By Shreyan Acharya,Vivekananda Institute of Professional Studies, Delhi.
“All Censorships exists to prevent anyone from challenging current conceptions and existing institutions. Consequently, the first condition of progress is the removal of censorship.”
- George Bernard Shaw
The year 1997 was a landmark year, which saw far reaching measures to free the broadcast media from the shackles of Government control 50years after independence. It was the first instance of a Government, voluntarily bringing legislation to free media from its control which may set in motion a chain of events in the country ringing in revolutionary changes in the field.
Even the first Prime Minister of India, Pandit Nehru preferred an independent authority with required autonomy for effectively utilizing the powerful broadcasting media. Speaking on the issue at Constituent Assembly, “my own view of the set up for the broadcasting is that we should approximate, as far as possible, to the British model, the BBC, that is to say, it would be better if we had a semi-course, with the policy controlled by the Government, otherwise not conducted as a Government department.”
Our country had seen a very inhibited misuse of the media in the past. It was also used for narrow partisan purposes. The electronic media under the control of the Government was just trumpeting the State programmes while covering up any opposite viewpoint totally and absolutely. That also affected the credibility of the Government controlled media from which the idea of autonomy stemmed. For over three decades, beginning with a Chanda Committee report in 1966 and continuing through the reports of the Verghese Committee in 1978 and the Joshi Committee in 1985- expert committees set up by the government made a case for organizational restructuring of broadcasting, so as to give it greater autonomy. As Chanda Committee observed that “ it is not possible in the Indian context for a creative medium like broadcasting to flourish under a regimen(sic) of departmental rules and regulations. It is only by an institutional change that All India Radio can be liberated from the present rigid financial and administrative procedures of government.” The Hon’ Supreme Court of India along with many High Courts have expressed their concern and emphasized on greater autonomy so that freedom can be prevailed.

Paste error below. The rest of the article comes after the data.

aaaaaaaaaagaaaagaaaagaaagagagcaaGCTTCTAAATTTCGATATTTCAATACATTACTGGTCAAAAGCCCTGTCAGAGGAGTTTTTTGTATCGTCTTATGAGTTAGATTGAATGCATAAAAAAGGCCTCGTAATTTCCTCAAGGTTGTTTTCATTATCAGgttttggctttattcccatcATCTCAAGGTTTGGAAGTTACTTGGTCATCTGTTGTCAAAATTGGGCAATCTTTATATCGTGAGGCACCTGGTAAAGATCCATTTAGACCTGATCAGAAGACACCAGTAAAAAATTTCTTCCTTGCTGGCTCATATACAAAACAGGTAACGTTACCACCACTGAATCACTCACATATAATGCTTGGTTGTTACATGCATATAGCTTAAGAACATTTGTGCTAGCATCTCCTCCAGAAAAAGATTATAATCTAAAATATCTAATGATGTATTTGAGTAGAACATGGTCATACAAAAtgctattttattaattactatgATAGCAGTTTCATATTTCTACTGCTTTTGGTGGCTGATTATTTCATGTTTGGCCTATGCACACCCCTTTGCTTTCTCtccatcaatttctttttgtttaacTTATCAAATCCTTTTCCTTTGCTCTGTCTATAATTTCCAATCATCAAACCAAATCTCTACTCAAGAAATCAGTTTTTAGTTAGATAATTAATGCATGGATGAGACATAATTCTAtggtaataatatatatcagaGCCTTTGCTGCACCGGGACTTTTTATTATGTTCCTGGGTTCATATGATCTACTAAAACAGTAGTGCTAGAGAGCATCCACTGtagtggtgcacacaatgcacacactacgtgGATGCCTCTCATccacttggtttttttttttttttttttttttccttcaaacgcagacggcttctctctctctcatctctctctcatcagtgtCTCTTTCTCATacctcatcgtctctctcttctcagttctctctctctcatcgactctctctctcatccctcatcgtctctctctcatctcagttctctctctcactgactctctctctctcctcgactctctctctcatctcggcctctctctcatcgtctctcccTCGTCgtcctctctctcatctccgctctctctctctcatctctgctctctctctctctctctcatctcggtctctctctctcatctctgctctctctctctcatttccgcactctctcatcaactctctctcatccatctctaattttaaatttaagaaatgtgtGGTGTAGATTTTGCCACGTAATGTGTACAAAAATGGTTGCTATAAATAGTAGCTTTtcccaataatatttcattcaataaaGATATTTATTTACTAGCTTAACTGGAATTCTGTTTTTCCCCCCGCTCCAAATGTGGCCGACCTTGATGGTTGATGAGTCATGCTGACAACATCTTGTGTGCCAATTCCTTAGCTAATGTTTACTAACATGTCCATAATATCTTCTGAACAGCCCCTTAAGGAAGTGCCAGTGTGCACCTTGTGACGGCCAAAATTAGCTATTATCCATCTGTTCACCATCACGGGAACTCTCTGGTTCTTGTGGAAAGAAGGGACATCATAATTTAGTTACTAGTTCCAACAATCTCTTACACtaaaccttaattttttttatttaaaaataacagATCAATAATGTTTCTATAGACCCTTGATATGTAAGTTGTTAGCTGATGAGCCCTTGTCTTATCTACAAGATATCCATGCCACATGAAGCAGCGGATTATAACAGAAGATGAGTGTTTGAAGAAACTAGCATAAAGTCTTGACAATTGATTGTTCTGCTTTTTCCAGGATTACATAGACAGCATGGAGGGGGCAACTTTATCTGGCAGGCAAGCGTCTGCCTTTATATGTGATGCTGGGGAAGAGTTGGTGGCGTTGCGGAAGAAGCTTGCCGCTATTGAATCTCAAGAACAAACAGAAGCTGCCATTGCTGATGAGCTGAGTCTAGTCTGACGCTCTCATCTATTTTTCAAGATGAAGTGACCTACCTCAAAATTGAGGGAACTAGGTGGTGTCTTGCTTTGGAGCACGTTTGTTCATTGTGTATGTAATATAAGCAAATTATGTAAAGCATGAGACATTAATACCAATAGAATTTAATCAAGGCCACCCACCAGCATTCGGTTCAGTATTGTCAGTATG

The Hon’ Supreme Court of India in Union of India v Cricket Associations of Bengal observed that “airwaves are public property and a monopoly over broadcasting whether by the government or anybody else is inconsistent with the free speech right of the citizens and directed the government to take immediate steps to establish an independent autonomous public authority representative of all sections and interest in the society to control and regulate the use of airwaves.”
The Calcutta High Court in Union of India v People’s Union for Civil Liberties observed that “the Central Government should take appropriate steps to give shape to the objectives and ideals of the Prasar Bharti Act. Government is at liberty to pass fresh legislation if it deems fit. The court further observed that broadcasting media should be under the control of the public as distinct from the government. It should be operated by a public statutory corporation or corporations, as the case may be, who’s constitution and composition must be such as to ensure its/their impartiality in political, economic and social matters.”
After taking into consideration and deliberating on several issues, the Government of India unanimously passed the legislation know as the Prasar Bharti Act. The objectives of the bill were to confer autonomy on Akashwani and Doordarshan, thereby ensuring that they function in a fair, objective and creative manner. The prima facie objective was to hold both the unity and integrity of the country. The constitution has conferred various values and the Act focused on upholding the democratic and social values enshrined in the Constitution of India. Prasar Bharti is the name given to the Broadcasting Corporation of India, which is India’s largest public broadcaster. It is an autonomous body set up by an Act of Parliament and comprises of Doordarshan television network and the All India Radio(AIR) which were earlier media units of the Ministry of Information and Broadcasting, Government of India. Prasar Bharti was established on November 23, 1997 following a demand y which the government owned broadcasters in India were to be given more autonomy like those in many other countries. The Parliament of India passed an Act to grant this autonomy in 1990, but it was not enacted until September 15, 1997. The Act received the assent of the President of India on September 12, 1997. After bein unanimously passed by the Parliament, it was finally implemented in September 1997. By Prasar Bharti Act, all the property, debts, liabilities, payments of money due, all suits and legal proceedings involving Akashwani(AIR) and Doordarshan were transferred to Prasar Bharti.
The main purpose was to provide some sort of autonomy and media freedom and so far as today, it seems to be going in the right direction.